Film Review: The Company You Keep 

Robert Redford’s latest thriller is a good enough run, just more sober than snappy.

click to enlarge Shia LaBeouf is an ambitious young reporter named Ben Shepard, who is closing in on Redford’s hidden past.
  • Shia LaBeouf is an ambitious young reporter named Ben Shepard, who is closing in on Redford’s hidden past.

The Company You Keep | B-


Where’s a Sidney when you really need one? Either Sidney Pollack or Sidney Lumet could have easily injected Robert Redford's old-fashioned thriller with some much needed snap and suspense. It's not that The Company You Keep's mix of ’60s radicalism and crime isn't solid —in fact, it's the best thing Redford's directed in years —but those iconic directors knew how to wring out great performances and crackerjack pacing in their films. (In fact, that's exactly what Pollack achieved with Three Days Of The Condor and Lumet delivered with Running On Empty, his 1988 radicals-on-the-run drama.)

Redford's approach to storytelling is more pensive and sober, less urgent. Which is fine for a movie like Quiz Show or A River Runs Through It, but dampens the appeal of a fugitive chase flick.

Redford is Jim Grant, a mild-mannered lefty lawyer who's raising his 11-year-old daughter (“America’s Got Talent” alum Jackie Evancho) after the death of his younger wife. Grant falls into the crosshairs of Ben Shepard (Shia LaBeouf), an ambitious reporter, when a nearby woman, Sharon Solarz (Susan Sarandon), turns herself in for a bank robbery she committed in the 1970s as a member of the Weather Underground.

At the time, the bank's guard was shot and killed. Shepard puts it together that Grant is actually Nick Sloan, the supposed gunman. Once the FBI catches wind, Redford goes on the run, tapping into a network of former SDS radicals to help him along the way.

If this sounds like another excuse for one of Redford's moral lectures (The Conspirator, Lions For Lambs) you'd only be half right. Sure, there's plenty of speechifying between the remorseful reunions and last minute dodges, but unlike his last couple of films, The Company You Keep is as interested in its story as it is its politics.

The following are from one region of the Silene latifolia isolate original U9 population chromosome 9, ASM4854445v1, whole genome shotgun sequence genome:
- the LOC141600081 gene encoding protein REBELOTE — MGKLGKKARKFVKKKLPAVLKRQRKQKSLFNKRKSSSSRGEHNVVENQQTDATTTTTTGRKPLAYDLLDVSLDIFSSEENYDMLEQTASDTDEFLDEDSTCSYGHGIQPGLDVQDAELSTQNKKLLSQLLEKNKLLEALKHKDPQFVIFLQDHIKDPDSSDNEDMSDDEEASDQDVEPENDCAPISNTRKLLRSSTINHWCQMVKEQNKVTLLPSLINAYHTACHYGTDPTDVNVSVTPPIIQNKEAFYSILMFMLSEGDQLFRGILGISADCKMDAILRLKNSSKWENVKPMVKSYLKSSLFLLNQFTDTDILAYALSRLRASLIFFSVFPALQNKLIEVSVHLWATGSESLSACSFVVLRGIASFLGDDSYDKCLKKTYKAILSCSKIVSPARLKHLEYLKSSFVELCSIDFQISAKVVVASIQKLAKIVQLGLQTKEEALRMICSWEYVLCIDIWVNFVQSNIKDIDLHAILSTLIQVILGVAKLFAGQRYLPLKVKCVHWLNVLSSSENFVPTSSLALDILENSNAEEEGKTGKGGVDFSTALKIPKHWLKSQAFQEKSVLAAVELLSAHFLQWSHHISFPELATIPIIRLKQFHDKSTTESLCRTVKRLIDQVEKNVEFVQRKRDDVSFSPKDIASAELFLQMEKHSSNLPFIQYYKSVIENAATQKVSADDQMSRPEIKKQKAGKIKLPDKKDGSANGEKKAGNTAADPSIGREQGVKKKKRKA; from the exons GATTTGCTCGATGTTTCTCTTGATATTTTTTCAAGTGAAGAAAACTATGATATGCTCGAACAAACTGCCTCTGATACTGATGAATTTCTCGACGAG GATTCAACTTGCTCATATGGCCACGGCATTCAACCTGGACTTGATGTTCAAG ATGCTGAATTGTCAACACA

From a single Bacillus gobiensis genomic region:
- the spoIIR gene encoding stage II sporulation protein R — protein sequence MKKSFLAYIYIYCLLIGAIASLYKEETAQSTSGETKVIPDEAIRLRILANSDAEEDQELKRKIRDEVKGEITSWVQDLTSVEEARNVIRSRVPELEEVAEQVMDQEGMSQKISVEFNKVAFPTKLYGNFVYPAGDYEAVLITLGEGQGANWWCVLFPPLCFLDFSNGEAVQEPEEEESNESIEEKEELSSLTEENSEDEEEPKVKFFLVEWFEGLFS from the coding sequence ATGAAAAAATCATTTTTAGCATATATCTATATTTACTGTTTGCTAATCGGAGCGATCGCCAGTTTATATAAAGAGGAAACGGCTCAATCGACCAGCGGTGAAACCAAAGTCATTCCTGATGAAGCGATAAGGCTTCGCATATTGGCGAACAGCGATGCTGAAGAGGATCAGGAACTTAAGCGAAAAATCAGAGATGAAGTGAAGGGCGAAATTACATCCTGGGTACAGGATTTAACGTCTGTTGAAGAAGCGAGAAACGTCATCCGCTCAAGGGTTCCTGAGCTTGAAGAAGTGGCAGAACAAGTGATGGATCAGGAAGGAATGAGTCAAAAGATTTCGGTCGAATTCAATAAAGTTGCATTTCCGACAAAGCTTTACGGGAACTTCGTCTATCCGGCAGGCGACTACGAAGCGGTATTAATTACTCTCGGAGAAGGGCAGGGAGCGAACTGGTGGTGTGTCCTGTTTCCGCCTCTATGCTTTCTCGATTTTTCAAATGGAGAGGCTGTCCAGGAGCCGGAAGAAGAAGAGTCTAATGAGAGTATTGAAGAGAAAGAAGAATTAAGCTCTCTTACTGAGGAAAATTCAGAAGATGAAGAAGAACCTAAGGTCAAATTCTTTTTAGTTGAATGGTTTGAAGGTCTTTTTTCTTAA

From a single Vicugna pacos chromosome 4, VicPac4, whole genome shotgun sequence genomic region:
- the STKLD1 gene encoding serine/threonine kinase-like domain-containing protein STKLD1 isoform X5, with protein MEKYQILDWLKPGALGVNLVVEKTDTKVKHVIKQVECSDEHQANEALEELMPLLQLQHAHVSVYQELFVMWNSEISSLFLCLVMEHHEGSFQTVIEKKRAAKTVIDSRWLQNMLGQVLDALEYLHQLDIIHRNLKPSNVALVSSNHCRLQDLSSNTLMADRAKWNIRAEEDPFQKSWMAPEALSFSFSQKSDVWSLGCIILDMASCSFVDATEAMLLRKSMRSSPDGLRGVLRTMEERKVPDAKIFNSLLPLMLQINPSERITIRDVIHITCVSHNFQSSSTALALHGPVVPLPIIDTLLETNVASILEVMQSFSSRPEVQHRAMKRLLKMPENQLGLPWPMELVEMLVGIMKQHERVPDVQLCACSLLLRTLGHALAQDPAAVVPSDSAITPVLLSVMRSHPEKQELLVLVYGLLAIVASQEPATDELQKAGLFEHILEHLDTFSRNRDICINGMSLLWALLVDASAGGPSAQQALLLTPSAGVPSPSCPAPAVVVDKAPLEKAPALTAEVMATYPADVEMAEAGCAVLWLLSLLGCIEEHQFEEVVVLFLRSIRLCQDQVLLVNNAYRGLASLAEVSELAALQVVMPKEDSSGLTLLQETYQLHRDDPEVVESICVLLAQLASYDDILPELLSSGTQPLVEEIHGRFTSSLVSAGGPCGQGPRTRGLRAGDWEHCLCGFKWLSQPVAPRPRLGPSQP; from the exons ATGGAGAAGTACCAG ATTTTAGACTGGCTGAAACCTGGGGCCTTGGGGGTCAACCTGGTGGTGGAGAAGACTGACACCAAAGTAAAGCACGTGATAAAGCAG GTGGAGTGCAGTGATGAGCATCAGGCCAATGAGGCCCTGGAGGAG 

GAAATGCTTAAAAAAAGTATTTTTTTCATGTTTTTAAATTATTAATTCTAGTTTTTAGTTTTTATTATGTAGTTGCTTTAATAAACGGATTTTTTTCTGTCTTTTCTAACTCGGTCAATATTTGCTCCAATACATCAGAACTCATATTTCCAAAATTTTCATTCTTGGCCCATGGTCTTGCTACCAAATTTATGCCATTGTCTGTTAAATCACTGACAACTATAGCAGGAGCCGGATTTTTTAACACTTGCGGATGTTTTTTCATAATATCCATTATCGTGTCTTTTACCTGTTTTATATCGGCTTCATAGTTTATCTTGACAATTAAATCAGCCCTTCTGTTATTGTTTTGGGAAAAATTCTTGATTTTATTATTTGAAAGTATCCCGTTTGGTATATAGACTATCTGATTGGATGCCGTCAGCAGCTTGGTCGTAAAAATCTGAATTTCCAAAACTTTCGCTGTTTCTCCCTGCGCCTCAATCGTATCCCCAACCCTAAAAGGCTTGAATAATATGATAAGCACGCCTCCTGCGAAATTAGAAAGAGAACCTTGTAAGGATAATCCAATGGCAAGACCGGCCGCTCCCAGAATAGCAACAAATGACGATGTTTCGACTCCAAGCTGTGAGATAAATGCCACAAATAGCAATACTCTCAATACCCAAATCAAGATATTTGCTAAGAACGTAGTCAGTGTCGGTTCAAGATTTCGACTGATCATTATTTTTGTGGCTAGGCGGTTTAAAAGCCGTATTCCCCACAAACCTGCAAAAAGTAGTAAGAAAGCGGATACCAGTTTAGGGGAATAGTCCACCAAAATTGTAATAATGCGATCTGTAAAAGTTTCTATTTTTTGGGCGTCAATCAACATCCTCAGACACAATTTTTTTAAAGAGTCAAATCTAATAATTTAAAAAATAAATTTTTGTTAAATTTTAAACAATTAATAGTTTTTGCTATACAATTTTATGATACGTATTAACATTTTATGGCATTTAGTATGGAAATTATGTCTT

Screenwriter Lem Dobbs does a workman-like job in adapting Neil Gordon’s novel, peppering in enough smartly written quips and confrontations to obscure the fact that none of its characters have any depth. Sarandon, in particular, has a good scene with LaBeouf as she rationalizes her past choices.

Recognizing that the characters don't pop off the page, Redford has assembled an impressive bench of actors (Julie Christie, Chris Cooper, Sam Elliott, Richard Jenkins and Nick Nolte) to fill his rogues’ gallery of aging activists. But add in Stanley Tucci, Terence Howard, Anna Kendrick, Brendan Gleeson and Brit Marling as dramatic accessories —and the stunt-casting begins to distract. Is Redford advancing the plot or demonstrating his ability to attract an A-list cast on a SAG minimum budget?

Redford further undermines the film's tension with his stoic, uncomplicated performance. He still has presence and gravitas, but as Jim Grant he lacks complexity or personality. Beyond a baseline decency (and love for his daughter), it's hard to understand who Jim was back then and who he evolved into. LaBeouf, in contrast, tries just a little too hard, toeing the line between precocious and obnoxious.

Local audiences will undoubtedly appreciate the movie's acknowledgment of Michigan's role in ’60s activism. Not only does Ann Arbor and U-M get their cinematic due (there's even a sneaky reference to the Del Rio), but the film's finale takes place in the U.P.

It's nice to see a movie that reflects on recent history and the consequences of taking a principled stand, and The Company You Keep clearly wants to touch on a generational clash of ideals. “I don’t believe in either side,” LaBeouf smugly snaps at Redford, who cracks back, “I suppose that makes you fair and balanced?” It's a good exchange but unfortunately that's all it is. Their confrontations are too brief and lay at the fringes of the plot rather than embedded within the narrative. Which is a shame because we could really use more movies where the Boomer generation attempts to explain itself to those who are now assuming adulthood. For decades, they've mostly been talking to themselves.


The Company You Keepis in theaters now. Rated R; Run time: 121 minutes.


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